Rishonim (Drashot Ibn Shu'ib- R. Joshua ibn Shu'ib was a student of R.
Shlomo ibn Aderet (Rashba), a colleague of R. Yom Tov ibn Abraham Ishbili
(Ritva), and the teacher of R. Menachem ben Zerach. R. Joshua lived in
Spain ca. 1280-1340. His homilies (Derashot) were arranged according to
the weekly Torah portions and the Torah readings for the Jewish holidays,
and were first published in Constantinople in 1523. Bal Ilan Shut)
Zman is general not specific. I have no explanation how the Magen Avraham
missed this.
Both Rav Kook and the Gerrer Rebbe explain that HKBH said the torah
would be given on the third day - Moshe added a day which created the
51st day problem - but from a Divine perspective the torah was ready to
be given on the 3rd day - which was the 50th day. We were only ready to
accept it on the 51st day - so in subsequent years should we celebrate
when we received it or when HKBH was ready to give it. Zman Matan Torah.

Ari Kahn


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Date: Mon, 15 May 2006 19:32:38 -0400
From: "Zev Sero" <zev@sero.name>
Subject:
Re: Shavuos - Matan Torah?


"kennethgmiller@juno.com" <kennethgmiller@juno.com> wrote:
> It seems to me that even when Shavuos falls on the 5th or 7th of Sivan,
> there still IS a link between it and Matan Torah, by virtue of the fifty
> days between Pesach and Shavuos.

But there were not necessarily 50 days between yetziat mitzrayim and
matan torah. Everyone holds that matan torah was on a Shabbat. If we
hold that yetziat mitzrayim was on a Thursday, rather than a Friday
(see the gemara in Shabbat), then matan torah was on the 51st day of the
"omer".


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Date: Mon, 15 May 2006 20:18:47 -0400
From: Micha Berger <micha@aishdas.org>
Subject:
Re: Shevuos- Matan Torah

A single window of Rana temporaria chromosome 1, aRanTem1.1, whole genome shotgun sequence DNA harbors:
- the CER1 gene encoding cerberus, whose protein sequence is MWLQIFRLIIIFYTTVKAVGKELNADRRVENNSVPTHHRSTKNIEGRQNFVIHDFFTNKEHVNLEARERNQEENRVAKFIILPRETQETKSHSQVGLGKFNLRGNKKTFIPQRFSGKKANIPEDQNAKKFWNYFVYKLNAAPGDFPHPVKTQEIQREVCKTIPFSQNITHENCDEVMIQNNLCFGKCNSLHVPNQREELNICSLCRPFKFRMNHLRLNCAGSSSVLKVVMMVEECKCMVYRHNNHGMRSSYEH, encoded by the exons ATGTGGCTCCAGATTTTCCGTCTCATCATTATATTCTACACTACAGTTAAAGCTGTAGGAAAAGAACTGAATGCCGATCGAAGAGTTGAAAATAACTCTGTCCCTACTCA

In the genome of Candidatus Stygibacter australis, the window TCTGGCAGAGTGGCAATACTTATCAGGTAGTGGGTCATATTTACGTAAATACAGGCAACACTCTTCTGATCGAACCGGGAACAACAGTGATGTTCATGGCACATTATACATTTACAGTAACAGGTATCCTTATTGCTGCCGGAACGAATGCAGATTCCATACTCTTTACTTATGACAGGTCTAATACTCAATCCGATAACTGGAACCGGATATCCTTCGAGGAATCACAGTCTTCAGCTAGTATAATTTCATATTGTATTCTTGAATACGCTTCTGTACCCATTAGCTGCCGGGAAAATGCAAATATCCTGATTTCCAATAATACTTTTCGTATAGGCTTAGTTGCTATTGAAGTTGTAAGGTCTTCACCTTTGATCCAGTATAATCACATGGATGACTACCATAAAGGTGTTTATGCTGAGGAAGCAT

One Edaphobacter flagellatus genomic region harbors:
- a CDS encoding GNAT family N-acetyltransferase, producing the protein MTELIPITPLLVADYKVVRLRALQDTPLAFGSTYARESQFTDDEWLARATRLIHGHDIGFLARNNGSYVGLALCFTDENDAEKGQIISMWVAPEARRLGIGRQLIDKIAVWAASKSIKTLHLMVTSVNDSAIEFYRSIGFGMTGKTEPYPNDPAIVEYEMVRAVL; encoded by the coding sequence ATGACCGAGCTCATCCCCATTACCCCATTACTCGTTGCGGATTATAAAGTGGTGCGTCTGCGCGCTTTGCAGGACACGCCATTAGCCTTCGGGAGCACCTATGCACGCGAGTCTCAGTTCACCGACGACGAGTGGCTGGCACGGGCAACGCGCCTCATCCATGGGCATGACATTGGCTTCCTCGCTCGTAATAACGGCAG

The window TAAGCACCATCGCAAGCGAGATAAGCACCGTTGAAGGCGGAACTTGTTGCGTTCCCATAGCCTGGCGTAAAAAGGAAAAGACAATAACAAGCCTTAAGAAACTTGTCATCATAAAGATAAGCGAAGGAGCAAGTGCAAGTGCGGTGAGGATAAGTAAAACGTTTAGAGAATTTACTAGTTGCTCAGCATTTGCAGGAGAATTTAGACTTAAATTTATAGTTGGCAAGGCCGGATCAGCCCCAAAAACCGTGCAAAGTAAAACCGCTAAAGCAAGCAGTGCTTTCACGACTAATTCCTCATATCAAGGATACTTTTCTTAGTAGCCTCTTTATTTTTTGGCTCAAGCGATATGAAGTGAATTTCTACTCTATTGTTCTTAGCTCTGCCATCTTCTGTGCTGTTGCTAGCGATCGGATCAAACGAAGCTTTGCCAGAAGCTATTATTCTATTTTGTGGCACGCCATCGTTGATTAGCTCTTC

On Sat, May 13, 2006 at 09:07:47PM -0700, velvel gurkow wrote:
: What about the Gemara in Shabbos (86:2) which deals with the argument
: between Chachomim and Rav Yossi whether Matan Torah was on 6-7 Sivan?

The Shu"t Oneg Yom Tov suggests the following reason why Moshe moved
maamad Har Sinai from the 6th to the 7th. Matan Torah is defined by
the progression of 50 days (tisperu chamishim yom). During the actual
yetzi'as Mitzrayim, day 0, the uncounted day before the omer, wasn't
shaleim -- it started at midnight when we started leaving the 49th
sha'ar tum'ah. Therefore, the end of the same progression was on the 7th,
not the 6th.

So, why don't we start counting a day earlier? Because the pasuq
"mimacharas hashabas tisperu" (Vayiqra 23:9-16) doesn't require saying
anything; it's counting in the same sense as 7 yemei taharah. And that's
where it says "tisperu chamishim yom" (23:16). The chiyuv to actually
number each day and week is from "meihacheil charmeish" (Devarim 16:9),
where the expression is "tacheil lispor". And there, there is no mention
of 50 days.

Thus, matan Toraseinu isn't fixed on the calendar, it's fixed to the
completion of the process of the omer. Ad kan Shu"t Oneg Y"T.

LAD...
In Tanakhi Hebrew, "zeman" would refer to a date on the calendar, as
opposed to eis (Hirschian-ly related to the word "ad") which is a point in
a progression. Such as the one suggested above. Thus, the Torah wouldn't
call it zeman matan toraseinu, but eis matan toraseinu, if anything.

-mi

-- 
Micha Berger             Today is the 32nd day, which is
micha@aishdas.org        4 weeks and 4 days in/toward the omer.
http://www.aishdas.org   Netzach sheb'Hod: What type of submission
Fax: (270) 514-1507                 really results in dominating others?


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Date: Tue, 16 May 2006 00:52:49 -0400
From: "S & R Coffer" <rivkyc@sympatico.ca>
Subject:
RE: lag baomer and Rshbi


On May 15, 2006, Eli Turkel wrote:
> The author found an original copy in a museum and it says that Lag
> Baomer was "yom simchato shel Rashbi" not "yom mitato" and the copier
> made a mistake.
> That explains wht there is a celebration on a day that a tzaddik died.

The standard explanation is that the students of R' Akiva did not die